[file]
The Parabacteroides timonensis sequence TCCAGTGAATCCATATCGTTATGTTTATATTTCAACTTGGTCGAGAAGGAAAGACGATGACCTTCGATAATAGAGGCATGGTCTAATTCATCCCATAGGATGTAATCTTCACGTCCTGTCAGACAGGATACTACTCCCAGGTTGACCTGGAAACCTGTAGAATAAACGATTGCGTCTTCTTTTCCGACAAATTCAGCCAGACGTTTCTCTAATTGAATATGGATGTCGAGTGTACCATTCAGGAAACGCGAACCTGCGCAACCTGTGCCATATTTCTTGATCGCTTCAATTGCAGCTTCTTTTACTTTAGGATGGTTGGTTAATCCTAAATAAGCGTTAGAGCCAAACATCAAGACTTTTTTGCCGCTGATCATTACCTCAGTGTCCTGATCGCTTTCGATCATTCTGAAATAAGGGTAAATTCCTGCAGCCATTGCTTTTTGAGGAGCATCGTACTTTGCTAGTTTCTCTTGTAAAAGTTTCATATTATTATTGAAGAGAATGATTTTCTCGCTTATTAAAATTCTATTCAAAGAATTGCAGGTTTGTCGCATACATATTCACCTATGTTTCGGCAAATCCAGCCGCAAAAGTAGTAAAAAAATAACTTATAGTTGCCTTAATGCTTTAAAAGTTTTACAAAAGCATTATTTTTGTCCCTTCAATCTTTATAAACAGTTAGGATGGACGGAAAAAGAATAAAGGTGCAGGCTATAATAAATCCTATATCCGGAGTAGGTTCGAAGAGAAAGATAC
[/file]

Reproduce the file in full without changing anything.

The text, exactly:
The Parabacteroides timonensis sequence TCCAGTGAATCCATATCGTTATGTTTATATTTCAACTTGGTCGAGAAGGAAAGACGATGACCTTCGATAATAGAGGCATGGTCTAATTCATCCCATAGGATGTAATCTTCACGTCCTGTCAGACAGGATACTACTCCCAGGTTGACCTGGAAACCTGTAGAATAAACGATTGCGTCTTCTTTTCCGACAAATTCAGCCAGACGTTTCTCTAATTGAATATGGATGTCGAGTGTACCATTCAGGAAACGCGAACCTGCGCAACCTGTGCCATATTTCTTGATCGCTTCAATTGCAGCTTCTTTTACTTTAGGATGGTTGGTTAATCCTAAATAAGCGTTAGAGCCAAACATCAAGACTTTTTTGCCGCTGATCATTACCTCAGTGTCCTGATCGCTTTCGATCATTCTGAAATAAGGGTAAATTCCTGCAGCCATTGCTTTTTGAGGAGCATCGTACTTTGCTAGTTTCTCTTGTAAAAGTTTCATATTATTATTGAAGAGAATGATTTTCTCGCTTATTAAAATTCTATTCAAAGAATTGCAGGTTTGTCGCATACATATTCACCTATGTTTCGGCAAATCCAGCCGCAAAAGTAGTAAAAAAATAACTTATAGTTGCCTTAATGCTTTAAAAGTTTTACAAAAGCATTATTTTTGTCCCTTCAATCTTTATAAACAGTTAGGATGGACGGAAAAAGAATAAAGGTGCAGGCTATAATAAATCCTATATCCGGAGTAGGTTCGAAGAGAAAGATAC